THE federal Government is committed to a short-term goal to slash greenhouse-gas emissions, despite warnings from a key adviser.
The government has promised to set a short-term target after considering a report from economist Professor Ross Garnaut, who it has asked to examine the economic costs of tackling climate change. Professor Garnaut is due to deliver his report in the second half of this year.
Earlier this week, he said it was more important to achieve long-term targets and the market should decide how quickly to cut emissions.
"By focusing on a particular date you may diminish the environmental impact of what you’re trying to do and you may increase the economic costs of it," Professor Garnaut said.
Climate Change Minister Penny Wong, in Honolulu for talks with nations responsible for 80 per cent of the world’s carbon emissions, said the Rudd Government would deliver on a short-term greenhouse gas reduction target, regardless of Professor Garnaut’s comments.
"We have said very clearly that we will set an interim target," she told ABC Radio today.
"We think targets are important because they do send a signal to the market and to the community and they also give an impetus to government (for) policy action."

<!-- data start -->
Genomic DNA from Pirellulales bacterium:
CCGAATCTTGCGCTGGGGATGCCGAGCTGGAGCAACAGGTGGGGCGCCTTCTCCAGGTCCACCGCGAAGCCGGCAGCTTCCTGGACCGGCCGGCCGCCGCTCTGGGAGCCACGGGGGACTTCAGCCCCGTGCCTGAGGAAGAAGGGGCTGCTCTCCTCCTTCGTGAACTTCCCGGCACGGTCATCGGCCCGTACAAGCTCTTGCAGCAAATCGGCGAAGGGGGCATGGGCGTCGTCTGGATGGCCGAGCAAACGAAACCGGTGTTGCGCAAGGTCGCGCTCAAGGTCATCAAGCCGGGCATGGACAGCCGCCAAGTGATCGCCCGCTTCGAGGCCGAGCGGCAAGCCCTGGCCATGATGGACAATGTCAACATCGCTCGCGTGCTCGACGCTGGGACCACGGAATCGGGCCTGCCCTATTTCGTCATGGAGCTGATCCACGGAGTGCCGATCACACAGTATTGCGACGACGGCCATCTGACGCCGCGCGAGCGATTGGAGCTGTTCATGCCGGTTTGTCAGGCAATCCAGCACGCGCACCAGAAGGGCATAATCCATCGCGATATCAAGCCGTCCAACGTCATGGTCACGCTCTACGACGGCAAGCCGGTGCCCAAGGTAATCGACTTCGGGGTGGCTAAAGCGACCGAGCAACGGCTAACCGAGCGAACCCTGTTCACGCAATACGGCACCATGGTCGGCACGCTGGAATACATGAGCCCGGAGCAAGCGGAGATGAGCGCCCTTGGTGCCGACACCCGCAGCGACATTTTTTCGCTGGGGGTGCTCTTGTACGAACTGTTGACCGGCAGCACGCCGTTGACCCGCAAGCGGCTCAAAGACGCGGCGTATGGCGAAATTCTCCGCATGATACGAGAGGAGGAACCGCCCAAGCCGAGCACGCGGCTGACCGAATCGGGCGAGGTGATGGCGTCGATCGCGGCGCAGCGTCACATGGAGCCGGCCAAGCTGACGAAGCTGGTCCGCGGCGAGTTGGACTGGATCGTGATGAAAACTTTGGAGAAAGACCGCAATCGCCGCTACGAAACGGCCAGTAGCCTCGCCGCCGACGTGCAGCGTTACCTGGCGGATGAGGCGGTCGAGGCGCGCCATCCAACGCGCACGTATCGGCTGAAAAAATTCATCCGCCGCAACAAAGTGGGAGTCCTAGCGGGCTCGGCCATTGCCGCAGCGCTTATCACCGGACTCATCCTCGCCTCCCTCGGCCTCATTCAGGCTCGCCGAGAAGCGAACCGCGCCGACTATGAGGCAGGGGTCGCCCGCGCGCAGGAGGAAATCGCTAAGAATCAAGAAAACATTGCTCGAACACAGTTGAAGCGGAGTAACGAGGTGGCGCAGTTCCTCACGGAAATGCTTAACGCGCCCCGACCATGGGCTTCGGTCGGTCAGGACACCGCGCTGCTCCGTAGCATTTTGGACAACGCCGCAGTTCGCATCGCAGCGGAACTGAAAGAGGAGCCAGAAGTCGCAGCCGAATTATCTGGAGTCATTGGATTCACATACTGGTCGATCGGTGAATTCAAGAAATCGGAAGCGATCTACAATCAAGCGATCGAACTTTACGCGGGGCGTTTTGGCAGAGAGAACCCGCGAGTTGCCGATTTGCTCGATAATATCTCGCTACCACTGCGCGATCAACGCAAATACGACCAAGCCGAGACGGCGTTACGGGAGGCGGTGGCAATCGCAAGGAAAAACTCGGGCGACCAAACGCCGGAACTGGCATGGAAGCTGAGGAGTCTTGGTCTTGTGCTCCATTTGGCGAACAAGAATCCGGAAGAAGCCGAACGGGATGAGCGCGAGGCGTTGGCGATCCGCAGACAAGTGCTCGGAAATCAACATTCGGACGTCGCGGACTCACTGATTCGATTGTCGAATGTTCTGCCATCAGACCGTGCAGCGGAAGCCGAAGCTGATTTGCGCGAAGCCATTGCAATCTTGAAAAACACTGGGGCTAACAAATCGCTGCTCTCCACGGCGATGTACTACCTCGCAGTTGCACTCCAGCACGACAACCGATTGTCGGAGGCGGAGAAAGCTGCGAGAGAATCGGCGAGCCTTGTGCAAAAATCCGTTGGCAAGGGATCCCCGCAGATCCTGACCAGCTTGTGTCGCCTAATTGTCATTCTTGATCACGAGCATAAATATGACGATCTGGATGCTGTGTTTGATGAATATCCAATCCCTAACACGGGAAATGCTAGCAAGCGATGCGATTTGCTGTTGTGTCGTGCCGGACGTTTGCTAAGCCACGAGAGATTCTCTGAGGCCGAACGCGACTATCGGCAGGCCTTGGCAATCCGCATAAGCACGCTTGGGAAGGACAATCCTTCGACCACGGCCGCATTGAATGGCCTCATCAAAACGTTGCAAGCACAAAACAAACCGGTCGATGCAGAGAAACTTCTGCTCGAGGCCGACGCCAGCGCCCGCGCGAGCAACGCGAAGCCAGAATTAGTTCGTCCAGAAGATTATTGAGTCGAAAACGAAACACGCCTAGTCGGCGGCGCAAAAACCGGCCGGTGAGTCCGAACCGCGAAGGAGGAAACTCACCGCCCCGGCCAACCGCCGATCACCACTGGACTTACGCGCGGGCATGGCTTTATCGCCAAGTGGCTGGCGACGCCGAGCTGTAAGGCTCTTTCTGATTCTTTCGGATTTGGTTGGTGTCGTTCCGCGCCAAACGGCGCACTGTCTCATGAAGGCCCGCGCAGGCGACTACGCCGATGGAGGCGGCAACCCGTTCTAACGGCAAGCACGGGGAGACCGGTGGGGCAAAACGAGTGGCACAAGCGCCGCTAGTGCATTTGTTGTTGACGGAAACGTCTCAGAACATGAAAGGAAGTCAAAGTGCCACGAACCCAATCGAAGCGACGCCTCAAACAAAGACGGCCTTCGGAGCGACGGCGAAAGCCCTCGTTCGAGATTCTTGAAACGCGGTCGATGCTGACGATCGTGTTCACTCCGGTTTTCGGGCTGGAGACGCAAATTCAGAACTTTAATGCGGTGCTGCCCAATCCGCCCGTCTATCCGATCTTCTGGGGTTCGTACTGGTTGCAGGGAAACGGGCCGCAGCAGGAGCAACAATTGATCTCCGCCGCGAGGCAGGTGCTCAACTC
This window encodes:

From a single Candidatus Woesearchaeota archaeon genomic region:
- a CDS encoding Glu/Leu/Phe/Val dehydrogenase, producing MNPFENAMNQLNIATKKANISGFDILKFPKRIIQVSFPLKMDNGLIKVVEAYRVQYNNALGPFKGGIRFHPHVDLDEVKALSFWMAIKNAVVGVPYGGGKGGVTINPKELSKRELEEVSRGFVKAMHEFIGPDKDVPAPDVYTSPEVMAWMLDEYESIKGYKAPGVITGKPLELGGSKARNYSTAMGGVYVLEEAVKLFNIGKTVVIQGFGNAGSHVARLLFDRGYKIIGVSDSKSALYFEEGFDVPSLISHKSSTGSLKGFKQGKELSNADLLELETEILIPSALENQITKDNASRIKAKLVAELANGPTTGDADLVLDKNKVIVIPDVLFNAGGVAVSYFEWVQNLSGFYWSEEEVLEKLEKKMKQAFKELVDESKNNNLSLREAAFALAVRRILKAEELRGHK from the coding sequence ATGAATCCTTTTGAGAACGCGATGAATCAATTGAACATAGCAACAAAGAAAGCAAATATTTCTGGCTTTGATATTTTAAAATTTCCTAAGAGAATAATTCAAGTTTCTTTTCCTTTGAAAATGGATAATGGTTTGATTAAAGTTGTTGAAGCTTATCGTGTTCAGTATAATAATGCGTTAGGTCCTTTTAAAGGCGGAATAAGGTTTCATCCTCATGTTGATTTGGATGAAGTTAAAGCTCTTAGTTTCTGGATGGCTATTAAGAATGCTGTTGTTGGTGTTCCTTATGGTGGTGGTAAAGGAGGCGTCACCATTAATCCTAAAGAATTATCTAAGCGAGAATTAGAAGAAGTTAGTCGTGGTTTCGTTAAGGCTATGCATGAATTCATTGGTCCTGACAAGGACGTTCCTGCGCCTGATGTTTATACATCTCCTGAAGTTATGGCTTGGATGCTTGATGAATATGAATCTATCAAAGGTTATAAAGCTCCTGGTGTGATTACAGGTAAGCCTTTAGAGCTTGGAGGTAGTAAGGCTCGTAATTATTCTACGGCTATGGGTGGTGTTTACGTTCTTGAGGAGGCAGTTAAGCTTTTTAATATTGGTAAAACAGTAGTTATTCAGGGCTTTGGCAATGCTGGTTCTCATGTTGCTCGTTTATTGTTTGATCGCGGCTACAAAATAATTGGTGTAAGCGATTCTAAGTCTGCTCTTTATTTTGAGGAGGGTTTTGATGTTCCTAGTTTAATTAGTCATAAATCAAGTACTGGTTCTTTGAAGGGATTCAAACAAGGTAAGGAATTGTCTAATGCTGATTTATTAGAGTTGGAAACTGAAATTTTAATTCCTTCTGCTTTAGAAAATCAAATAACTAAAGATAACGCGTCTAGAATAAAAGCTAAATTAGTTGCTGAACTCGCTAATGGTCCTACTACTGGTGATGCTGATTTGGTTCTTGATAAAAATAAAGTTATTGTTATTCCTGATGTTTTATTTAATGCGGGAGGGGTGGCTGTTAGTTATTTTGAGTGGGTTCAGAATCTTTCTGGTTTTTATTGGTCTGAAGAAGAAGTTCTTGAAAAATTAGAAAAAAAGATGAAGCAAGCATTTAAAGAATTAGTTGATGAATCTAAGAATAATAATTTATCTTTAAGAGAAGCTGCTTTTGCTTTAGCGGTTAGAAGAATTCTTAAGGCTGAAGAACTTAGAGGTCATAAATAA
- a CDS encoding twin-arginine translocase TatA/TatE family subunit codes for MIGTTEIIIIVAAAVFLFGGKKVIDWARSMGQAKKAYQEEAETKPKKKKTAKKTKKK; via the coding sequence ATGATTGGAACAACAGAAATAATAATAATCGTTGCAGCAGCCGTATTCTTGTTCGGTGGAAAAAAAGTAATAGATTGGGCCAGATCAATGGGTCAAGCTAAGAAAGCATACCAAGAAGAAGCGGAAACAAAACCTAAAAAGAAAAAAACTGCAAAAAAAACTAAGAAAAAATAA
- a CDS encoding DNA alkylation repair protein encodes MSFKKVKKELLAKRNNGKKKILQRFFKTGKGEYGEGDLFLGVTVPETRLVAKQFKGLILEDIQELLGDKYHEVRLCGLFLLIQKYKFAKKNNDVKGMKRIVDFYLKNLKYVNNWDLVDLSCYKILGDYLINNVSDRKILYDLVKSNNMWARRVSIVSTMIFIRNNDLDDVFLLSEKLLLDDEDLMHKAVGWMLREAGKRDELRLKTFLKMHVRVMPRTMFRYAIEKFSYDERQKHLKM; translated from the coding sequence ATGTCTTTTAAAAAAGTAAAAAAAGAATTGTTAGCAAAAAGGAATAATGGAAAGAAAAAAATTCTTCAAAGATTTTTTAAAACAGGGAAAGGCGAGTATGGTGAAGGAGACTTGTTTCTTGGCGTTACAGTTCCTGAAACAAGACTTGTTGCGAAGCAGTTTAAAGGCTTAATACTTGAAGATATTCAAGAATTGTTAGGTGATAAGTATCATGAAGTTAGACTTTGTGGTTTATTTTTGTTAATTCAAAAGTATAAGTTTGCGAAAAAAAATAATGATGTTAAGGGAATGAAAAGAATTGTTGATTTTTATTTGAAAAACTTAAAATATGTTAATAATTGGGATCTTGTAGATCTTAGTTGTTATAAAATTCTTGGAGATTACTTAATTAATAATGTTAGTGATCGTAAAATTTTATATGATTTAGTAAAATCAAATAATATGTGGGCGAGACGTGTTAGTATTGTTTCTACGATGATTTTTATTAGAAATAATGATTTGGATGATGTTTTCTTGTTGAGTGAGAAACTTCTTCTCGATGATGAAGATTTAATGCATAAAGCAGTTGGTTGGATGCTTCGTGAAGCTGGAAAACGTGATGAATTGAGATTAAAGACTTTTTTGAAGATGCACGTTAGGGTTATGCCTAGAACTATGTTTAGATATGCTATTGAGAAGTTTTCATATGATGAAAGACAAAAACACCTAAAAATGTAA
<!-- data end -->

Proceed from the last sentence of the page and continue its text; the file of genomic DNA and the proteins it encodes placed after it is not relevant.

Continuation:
Senator Wong said there was some value in Professor Garnaut’s comments.
"We have stated we will set an interim target but we have also stated that we will consider very closely the advice of Professor Garnaut," she said.
Major greenhouse-gas emitters, including the United States, China and India, must be part of an effective agreement to tackle climate change, Senator Wong said.
She said nations in Honolulu had discussed setting a long-term emissions goal.
Following United Nations climate change talks in Bali last month, the White House expressed "serious concerns" about a pact to negotiate emissions cuts of between 25 and 40 per cent by 2020.
"The United States understands our position and the position of all parties and itself has said it sees … this meeting as an important contribution to the UN process," Senator Wong said.
"If we don’t have the United States, India and China .. involved in these global negotiations and ultimately part of an effective agreement to tackle climate change, then we don’t have a response to climate change across the globe."
Senator Wong said tackling climate change was a crucial issue for the US, regardless of who becomes the next president.